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  Goodbye Pork Pie Rambling Men
Year: 1981
Director: Geoff Murphy
Stars: Tony Barry, Kelly Johnson, Claire Oberman, Shirley Gruar, Bruno Lawrence, Stephen Tozer, John Bach, Frances Edmond, Don Selwyn, Clyde Scott, Ian Watkin, Marshall Napier, Jackie Lowitt, Shirley Dunn
Genre: Comedy, ActionBuy from Amazon
Rating:  7 (from 1 vote)
Review: Back in the mists of time, in 1978 to be exact, Gerry Austin (Kelly Johnson) was wandering about looking for something to occupy his time - preferably a woman - when he was snubbed by a wealthy female who after ignoring his leering advances sped off in her flash car, but unwittingly left her purse behind on the ground. Gerry picked it up, tried to attract her attention but she was still ignoring him leaving him richer and with a driving licence he could use, pretending that he was her, after all she was called Leslie and he could adopt the name of Les when he hired a car to zoom about in. Meanwhile, John (Tony Barry) was suffering...

That was because his wife was leaving him, all part of the slightly overcomplicated set up to get three complete strangers into Gerry's hired Mini. Until Peter Jackson came along, Goodbye Pork Pie was probably the most famous film to emerge from New Zealand, and is still beloved of that nation today: before those Hobbits traipsed across the landscape there was a trio making their own way across it in an increasingly customised Mini. This left the film sort of a Kiwi cross between Smokey and the Bandit and The Italian Job, with a sense of humour similarly loyal to its country of orgin.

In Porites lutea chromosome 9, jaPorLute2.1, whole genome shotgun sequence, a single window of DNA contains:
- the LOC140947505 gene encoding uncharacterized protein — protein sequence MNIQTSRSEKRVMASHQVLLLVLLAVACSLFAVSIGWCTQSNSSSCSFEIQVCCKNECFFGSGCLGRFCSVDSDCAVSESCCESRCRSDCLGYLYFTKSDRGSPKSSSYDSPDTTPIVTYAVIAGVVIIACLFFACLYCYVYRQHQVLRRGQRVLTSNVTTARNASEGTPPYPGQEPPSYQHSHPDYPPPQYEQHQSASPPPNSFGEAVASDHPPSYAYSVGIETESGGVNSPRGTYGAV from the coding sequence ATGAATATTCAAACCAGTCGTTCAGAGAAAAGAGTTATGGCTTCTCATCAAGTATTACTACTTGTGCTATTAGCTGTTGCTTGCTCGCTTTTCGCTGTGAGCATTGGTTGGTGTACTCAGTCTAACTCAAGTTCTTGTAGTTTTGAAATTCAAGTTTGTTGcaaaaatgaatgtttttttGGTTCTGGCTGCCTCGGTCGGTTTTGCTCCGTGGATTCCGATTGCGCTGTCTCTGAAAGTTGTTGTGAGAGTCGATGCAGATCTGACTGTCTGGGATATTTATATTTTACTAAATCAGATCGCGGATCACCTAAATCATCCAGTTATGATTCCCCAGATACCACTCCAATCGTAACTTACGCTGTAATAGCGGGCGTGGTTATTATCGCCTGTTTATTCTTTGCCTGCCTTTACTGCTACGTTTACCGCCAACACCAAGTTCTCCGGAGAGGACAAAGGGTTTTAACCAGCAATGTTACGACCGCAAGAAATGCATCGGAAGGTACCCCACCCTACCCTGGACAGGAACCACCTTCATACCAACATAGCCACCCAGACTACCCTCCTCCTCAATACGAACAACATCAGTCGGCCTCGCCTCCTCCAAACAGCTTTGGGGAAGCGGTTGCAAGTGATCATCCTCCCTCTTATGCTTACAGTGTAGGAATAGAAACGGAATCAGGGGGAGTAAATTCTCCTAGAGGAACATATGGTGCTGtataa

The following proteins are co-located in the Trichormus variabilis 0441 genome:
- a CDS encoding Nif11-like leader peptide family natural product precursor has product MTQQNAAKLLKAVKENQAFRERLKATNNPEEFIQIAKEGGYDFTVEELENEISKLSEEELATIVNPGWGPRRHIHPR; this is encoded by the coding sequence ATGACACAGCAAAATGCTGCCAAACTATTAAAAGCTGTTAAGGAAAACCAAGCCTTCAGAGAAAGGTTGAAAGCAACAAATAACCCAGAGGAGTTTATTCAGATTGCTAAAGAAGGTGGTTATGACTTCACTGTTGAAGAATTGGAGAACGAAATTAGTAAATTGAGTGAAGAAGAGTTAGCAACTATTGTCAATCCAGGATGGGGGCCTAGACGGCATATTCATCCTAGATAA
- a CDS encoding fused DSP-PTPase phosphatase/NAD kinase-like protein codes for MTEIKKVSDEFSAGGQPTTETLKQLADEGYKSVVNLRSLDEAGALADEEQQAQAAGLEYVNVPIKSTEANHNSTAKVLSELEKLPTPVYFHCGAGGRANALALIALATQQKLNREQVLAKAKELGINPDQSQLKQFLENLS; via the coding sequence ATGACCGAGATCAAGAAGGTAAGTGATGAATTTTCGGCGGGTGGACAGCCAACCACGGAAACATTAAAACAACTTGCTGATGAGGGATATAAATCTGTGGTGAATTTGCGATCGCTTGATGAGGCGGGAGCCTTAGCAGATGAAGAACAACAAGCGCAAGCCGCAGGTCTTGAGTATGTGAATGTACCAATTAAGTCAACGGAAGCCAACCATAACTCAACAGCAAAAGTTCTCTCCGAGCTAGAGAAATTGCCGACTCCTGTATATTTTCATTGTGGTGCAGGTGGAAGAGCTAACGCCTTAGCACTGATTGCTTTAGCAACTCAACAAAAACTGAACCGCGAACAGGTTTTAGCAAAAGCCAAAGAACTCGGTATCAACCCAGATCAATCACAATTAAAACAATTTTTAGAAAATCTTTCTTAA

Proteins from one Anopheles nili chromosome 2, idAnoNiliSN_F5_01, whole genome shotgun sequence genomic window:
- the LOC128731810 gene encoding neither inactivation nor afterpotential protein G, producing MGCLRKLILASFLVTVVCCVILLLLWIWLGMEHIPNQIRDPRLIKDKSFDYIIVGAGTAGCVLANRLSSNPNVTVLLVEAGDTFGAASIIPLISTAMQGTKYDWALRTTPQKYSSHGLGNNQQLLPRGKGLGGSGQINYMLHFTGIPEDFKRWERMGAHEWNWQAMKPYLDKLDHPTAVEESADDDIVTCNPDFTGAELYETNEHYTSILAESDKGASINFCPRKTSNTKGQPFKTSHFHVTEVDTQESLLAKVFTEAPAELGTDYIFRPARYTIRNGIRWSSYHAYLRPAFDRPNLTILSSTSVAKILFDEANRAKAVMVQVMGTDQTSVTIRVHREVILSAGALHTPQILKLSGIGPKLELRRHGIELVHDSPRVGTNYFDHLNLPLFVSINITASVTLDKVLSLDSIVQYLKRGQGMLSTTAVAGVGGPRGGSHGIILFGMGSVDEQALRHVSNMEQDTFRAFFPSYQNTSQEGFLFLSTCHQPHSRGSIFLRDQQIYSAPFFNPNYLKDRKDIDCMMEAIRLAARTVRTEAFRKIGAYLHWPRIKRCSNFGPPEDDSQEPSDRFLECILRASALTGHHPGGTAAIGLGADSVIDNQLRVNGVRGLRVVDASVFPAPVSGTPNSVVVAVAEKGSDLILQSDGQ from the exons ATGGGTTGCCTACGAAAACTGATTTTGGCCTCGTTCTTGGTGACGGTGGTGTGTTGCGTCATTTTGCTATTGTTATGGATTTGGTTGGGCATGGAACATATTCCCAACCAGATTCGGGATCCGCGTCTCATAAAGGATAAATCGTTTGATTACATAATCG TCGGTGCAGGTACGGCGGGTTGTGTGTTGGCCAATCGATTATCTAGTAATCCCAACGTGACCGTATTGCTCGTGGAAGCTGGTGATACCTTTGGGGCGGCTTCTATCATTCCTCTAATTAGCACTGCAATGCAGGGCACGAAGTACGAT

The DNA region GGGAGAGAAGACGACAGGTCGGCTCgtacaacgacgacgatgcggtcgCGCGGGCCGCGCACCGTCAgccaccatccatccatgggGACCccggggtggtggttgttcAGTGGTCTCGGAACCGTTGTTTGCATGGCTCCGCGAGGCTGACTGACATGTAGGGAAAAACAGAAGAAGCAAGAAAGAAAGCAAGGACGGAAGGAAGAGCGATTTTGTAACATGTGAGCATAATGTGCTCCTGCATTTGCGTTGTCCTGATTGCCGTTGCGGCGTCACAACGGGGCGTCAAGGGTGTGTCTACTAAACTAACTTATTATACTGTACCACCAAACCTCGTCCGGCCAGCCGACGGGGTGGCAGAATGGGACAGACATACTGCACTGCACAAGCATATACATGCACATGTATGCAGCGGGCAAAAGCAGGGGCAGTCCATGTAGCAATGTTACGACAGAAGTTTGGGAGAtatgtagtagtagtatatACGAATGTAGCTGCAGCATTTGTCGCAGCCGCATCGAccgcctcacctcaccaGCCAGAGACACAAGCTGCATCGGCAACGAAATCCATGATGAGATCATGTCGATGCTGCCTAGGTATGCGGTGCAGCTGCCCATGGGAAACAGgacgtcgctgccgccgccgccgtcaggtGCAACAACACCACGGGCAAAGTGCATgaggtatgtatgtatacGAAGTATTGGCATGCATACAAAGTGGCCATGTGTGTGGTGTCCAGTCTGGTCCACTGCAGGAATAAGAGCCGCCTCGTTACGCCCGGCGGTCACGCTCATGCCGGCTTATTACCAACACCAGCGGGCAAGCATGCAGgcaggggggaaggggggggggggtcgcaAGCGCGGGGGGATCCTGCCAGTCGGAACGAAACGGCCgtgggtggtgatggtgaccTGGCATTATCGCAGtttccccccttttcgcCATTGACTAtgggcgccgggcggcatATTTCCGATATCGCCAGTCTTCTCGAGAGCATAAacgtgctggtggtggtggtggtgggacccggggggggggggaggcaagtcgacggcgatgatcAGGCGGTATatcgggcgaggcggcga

John's problems are stemming from the fact that his wife Sue (Shirley Gruar) is leaving him, but will not explain her reasons, something which drives him up the wall. Or drives him from one end of the islands to the other, in effect, as when she heads off to Invercargill he is extremely reluctant to be left behind. He makes up his mind to follow, but needs transport, which funnily enough is what the lightly criminally inclined Gerry can provide for him when John spots the young man being pulled over by the police for not wearing a seatbelt. John tells the cop that he was actually wearing one, the cop retreats, and Gerry has made a new friend as they both head off for his destination.

This is their first step to becoming folk heroes, maybe not so much in the plot of the film as they are not exactly Robin Hoods, but in real life as the New Zealanders embraced the duo's adventures as this was one of the first films from their home to make much of an impact, the film industry there being practically non-existent up till that time. There had been the odd effort that had made a minor impact such as Sleeping Dogs, but Goodbye Pork Pie was genuinely popular and gave rise to works showing off their humour, from Carry Me Back to the Jackson comedies. It does not seem as if there would be anything to displace this from its mantle, however, as the spirit of taking life by the scruff of the neck and doing what you wanted, if only for a while, truly appealed here.

That third member of the "Blondini" gang, as they style themselves, is Shirl (Claire Oberman), a hitchhiker who they pick up on their journey. She claims to have just been a bridesmaid at a wedding, and one of the first things she tells them is that she is a virgin, something Gerry considers a challenge, although it turns out every sexual encounter she has "doesn't count" in her way of thinking. Shirl is only in the plot for about half of it, as after the two blokes end up with their car on a cargo train she gets left behind, bringing out a theme of letting your life's baggage go until there's not much of what you have left: John pretty much ends up with his love for Sue to keep him warm. The car suffers the most, of course, as they get into chases along the winding roads amidst impressive scenery and have to sell parts of it for scrap to fund their excursion, but if there's a bleakness to the latter stages, Gerry and John's rebellion in the face of it is cause for inspiration. Music by John Charles.
Reviewer: Graeme Clark

 

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